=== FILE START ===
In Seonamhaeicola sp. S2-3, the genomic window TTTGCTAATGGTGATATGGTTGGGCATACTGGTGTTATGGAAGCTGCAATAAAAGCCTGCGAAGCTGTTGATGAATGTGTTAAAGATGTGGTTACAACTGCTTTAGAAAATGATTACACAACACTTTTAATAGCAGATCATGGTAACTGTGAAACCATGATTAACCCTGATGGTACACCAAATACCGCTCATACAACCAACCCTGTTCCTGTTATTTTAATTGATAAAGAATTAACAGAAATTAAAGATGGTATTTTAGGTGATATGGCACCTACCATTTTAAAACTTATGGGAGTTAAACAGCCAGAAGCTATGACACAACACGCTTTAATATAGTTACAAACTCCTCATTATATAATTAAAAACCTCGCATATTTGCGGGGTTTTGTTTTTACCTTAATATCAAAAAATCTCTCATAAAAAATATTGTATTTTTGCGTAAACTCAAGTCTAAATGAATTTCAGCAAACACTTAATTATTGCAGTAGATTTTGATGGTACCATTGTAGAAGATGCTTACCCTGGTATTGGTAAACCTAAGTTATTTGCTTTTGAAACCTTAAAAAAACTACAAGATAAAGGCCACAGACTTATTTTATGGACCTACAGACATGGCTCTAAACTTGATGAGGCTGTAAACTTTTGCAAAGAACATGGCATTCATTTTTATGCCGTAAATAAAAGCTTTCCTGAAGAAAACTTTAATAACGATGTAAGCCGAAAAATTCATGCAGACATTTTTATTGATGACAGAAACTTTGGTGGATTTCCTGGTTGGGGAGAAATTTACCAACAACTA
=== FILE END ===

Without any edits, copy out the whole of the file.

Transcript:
In Seonamhaeicola sp. S2-3, the genomic window TTTGCTAATGGTGATATGGTTGGGCATACTGGTGTTATGGAAGCTGCAATAAAAGCCTGCGAAGCTGTTGATGAATGTGTTAAAGATGTGGTTACAACTGCTTTAGAAAATGATTACACAACACTTTTAATAGCAGATCATGGTAACTGTGAAACCATGATTAACCCTGATGGTACACCAAATACCGCTCATACAACCAACCCTGTTCCTGTTATTTTAATTGATAAAGAATTAACAGAAATTAAAGATGGTATTTTAGGTGATATGGCACCTACCATTTTAAAACTTATGGGAGTTAAACAGCCAGAAGCTATGACACAACACGCTTTAATATAGTTACAAACTCCTCATTATATAATTAAAAACCTCGCATATTTGCGGGGTTTTGTTTTTACCTTAATATCAAAAAATCTCTCATAAAAAATATTGTATTTTTGCGTAAACTCAAGTCTAAATGAATTTCAGCAAACACTTAATTATTGCAGTAGATTTTGATGGTACCATTGTAGAAGATGCTTACCCTGGTATTGGTAAACCTAAGTTATTTGCTTTTGAAACCTTAAAAAAACTACAAGATAAAGGCCACAGACTTATTTTATGGACCTACAGACATGGCTCTAAACTTGATGAGGCTGTAAACTTTTGCAAAGAACATGGCATTCATTTTTATGCCGTAAATAAAAGCTTTCCTGAAGAAAACTTTAATAACGATGTAAGCCGAAAAATTCATGCAGACATTTTTATTGATGACAGAAACTTTGGTGGATTTCCTGGTTGGGGAGAAATTTACCAACAACTA